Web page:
Rigor, Reproducibility and Becoming an Effective Researcher (PHARM739): Starting in 2019, I began directing this course on the principles of rigor and reproducibility in research.
Molecular and Cellular Principles in Pharmacology (PHARM781): From 2018-2020, I directed this course focused on the foundations of pharmacology and cellular signaling.
Food, Fasting and Fitness: From 2017-2020, I taught in the ‘ForWard Medical School’ curriculum, discussing Human Metabolic Biochemistry and Endocrinology with ~180 medical students. My portion of the course covered hormone signaling and regulation, including hormone synthesis, hormone metabolism, and diseases resulting from dysregulation of hormone action..
Grant Writing (PHARM875): From 2016-2020, I taught this course focused on the practical aspects of grant writing, with a particular emphasis on writing a F31 predoctoral fellowship.
Comprehensive Human Biochemistry (BMC704): Between 2012-2015, I taught approximately one third of the lectures in this course designed for ~175 medical students (~15 lectures per year). My portion of the course covered hormone signaling and regulation, including hormone synthesis, hormone metabolism, and diseases resulting from dysregulation of hormone action. I also participated in the Problem Based Exercises (PBEs) that focus on Metabolism and Endocrinology, which were an integral portion of the course.
Exploring Biochemical Functions of Macromolecules (BMC710): Between 2011 and 2013, I taught 2 of the lectures in this 2-credit course geared toward graduate students in the IPiB program (although not limited to these students). My portion of the course covers mechanisms of vesicle biogenesis and membrane transport in eukaryotic cells.
Introduction to Human Biochemistry (BMC314): From 2009-2011, I taught approximately one half of the lectures in this 3-credit course designed for ~100 undergraduate students in the health professions. My portion of the course covered basic human metabolism, including glucose metabolism, fatty acid metabolism, and metabolic flux.
Microscopy of Life (BME619): Starting in 2013, I began teaching one lecture in this 3-credit, introductory level survey course. My lecture covers several microscopy-based approaches that we use in the lab to address key biological problems.
Responsible Conduct of Research for Biomedical Graduate Students (Obstetrics/Gynecology 955): Starting in 2014, I began teaching one lecture in this 2-credit, ethics course. My lecture focuses on ethical issues related to authorship and peer review.
Since starting my group in 2008, I have attempted to create an environment that is conducive to collaborative science. Reflecting this, our manuscripts typically have several authors and take advantage of numerous approaches. To define mechanism, I believe that one cannot depend entirely on a single methodology, and members of my lab work together to combine areas of expertise. My expectations for people in the lab are high, and I encourage creativity, productivity, and a willingness to take risks. The rationale for this is simple – I strongly believe that everyone in the lab is working for themselves, for their future, and not just for me. In this regard, positions in the lab should not be considered as jobs. Instead, they are opportunities to explore areas of common interest in a rigorous training environment. I maintain an open door policy, meaning that members of my lab can approach me at anytime, to discuss both successes and difficulties at the bench.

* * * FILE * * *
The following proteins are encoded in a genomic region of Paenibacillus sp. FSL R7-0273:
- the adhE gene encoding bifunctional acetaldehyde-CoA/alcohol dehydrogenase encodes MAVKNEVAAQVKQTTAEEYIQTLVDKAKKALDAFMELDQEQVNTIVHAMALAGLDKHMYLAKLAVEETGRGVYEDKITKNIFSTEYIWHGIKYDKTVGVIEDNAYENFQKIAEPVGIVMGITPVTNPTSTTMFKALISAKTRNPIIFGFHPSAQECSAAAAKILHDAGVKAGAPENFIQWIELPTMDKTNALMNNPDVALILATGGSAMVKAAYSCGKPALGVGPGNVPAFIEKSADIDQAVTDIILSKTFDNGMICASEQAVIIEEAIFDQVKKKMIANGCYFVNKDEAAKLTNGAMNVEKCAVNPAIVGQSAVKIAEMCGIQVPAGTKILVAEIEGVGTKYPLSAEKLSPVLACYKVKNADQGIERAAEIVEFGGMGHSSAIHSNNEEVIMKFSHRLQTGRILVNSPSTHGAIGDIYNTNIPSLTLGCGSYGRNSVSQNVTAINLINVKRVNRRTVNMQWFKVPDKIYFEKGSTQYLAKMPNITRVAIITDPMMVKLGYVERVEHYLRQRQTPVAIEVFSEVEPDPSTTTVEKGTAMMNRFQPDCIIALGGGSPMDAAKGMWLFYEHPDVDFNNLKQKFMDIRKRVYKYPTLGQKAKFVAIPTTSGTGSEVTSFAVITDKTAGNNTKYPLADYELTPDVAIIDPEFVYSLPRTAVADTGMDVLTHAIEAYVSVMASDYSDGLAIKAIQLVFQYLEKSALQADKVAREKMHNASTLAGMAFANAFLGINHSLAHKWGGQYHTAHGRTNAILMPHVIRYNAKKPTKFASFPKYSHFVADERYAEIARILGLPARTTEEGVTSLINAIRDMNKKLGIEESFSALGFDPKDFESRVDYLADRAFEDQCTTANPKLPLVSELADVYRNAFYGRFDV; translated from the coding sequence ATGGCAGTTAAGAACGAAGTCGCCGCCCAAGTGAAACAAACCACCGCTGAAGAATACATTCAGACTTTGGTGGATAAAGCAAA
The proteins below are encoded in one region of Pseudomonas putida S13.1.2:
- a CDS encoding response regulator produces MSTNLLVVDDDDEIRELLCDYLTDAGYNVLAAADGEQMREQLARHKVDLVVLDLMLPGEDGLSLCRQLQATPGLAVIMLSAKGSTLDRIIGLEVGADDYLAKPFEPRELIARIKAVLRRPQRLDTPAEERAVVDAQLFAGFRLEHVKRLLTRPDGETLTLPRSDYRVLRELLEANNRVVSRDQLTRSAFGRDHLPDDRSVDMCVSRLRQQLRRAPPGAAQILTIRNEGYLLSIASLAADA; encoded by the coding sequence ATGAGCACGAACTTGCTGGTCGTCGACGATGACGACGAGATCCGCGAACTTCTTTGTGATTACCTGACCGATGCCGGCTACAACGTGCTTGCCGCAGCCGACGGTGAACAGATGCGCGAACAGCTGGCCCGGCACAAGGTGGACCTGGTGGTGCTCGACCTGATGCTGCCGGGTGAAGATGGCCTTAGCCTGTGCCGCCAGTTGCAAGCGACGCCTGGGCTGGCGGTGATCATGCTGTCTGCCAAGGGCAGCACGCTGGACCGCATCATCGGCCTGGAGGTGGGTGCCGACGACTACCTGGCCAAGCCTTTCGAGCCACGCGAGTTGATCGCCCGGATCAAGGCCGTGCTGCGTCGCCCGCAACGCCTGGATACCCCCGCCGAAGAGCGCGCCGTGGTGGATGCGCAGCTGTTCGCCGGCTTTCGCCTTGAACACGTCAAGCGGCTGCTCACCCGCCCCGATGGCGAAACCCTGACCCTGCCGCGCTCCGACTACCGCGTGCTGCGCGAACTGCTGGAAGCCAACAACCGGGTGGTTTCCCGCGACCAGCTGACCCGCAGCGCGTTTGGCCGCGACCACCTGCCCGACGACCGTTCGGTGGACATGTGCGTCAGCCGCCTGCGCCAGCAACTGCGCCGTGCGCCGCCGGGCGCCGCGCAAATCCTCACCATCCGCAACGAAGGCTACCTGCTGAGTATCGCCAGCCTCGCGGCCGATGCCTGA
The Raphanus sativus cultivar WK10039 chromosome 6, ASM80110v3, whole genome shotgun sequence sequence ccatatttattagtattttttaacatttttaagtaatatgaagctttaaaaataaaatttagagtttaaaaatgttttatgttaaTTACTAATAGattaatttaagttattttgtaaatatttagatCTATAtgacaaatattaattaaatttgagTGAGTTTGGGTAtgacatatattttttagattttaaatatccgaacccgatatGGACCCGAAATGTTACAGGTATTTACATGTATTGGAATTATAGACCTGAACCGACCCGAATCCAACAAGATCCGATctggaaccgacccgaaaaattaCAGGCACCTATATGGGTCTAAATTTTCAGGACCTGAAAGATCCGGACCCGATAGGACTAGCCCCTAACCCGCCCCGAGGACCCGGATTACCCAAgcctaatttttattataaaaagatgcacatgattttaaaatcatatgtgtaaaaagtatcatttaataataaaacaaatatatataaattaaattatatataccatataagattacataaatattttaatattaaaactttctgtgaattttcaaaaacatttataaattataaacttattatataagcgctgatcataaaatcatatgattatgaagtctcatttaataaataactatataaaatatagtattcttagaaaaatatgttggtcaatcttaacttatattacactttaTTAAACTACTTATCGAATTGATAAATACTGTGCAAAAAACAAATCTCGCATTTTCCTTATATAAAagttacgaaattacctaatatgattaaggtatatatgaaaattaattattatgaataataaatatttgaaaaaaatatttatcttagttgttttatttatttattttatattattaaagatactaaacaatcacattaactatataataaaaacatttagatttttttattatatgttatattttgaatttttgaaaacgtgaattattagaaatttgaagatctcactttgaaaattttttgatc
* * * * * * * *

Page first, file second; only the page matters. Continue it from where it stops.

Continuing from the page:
The training period in my lab ranges from 1-5 years. This is relatively short, but can vary significantly depending on the goals of the individual. My hope is to collaboratively define the set of experiments necessary to address one or a few key biological questions and then allow the graduate student or postdoctoral fellow freedom to further explore the problem as he or she desires. I believe this approach encourages creative thinking and independence, characteristics that are essential for any future position, regardless of whether it is in academia, industry, or an alternative venue.
We hold weekly group meetings in which one member of the lab presents recent data. Typically, this translates into a presentation once every 3 months, which is a good timepoint to gauge progress on research projects. In addition, I hold one-on-one meetings with all students and postdocs every 2 weeks. These meetings are sometimes as short as 5 minutes, but can extend to more than an hour, depending on the focus of the discussion, which ranges from work in the lab to dialogues on future career plans. Finally, given the breadth in the lab, I have found it useful to hold subgroup meetings every other week, where lab personnel that work on a specific area come together for discussion of collaborative work and/or recently published articles that may suggest new directions for research.
I encourage students and postdocs to write fellowship applications. This serves multiple purposes – providing opportunities to develop critical writing skills, reviewing the literature thoroughly, and supporting the lab so that we can use resources most effectively. In many cases, these exercises can lead to the synthesis of a review article that nicely puts into context the work being pursued. I also encourage members of the lab to attend scientific conferences, where they can present their data (improving communication skills) and obtain important feedback for future studies. Finally, I support the development of mentoring skills, which usually takes the form of recruiting undergraduate students to work together with graduate students or postdocs. I believe this form of training is highly important (both for the mentor and the mentee).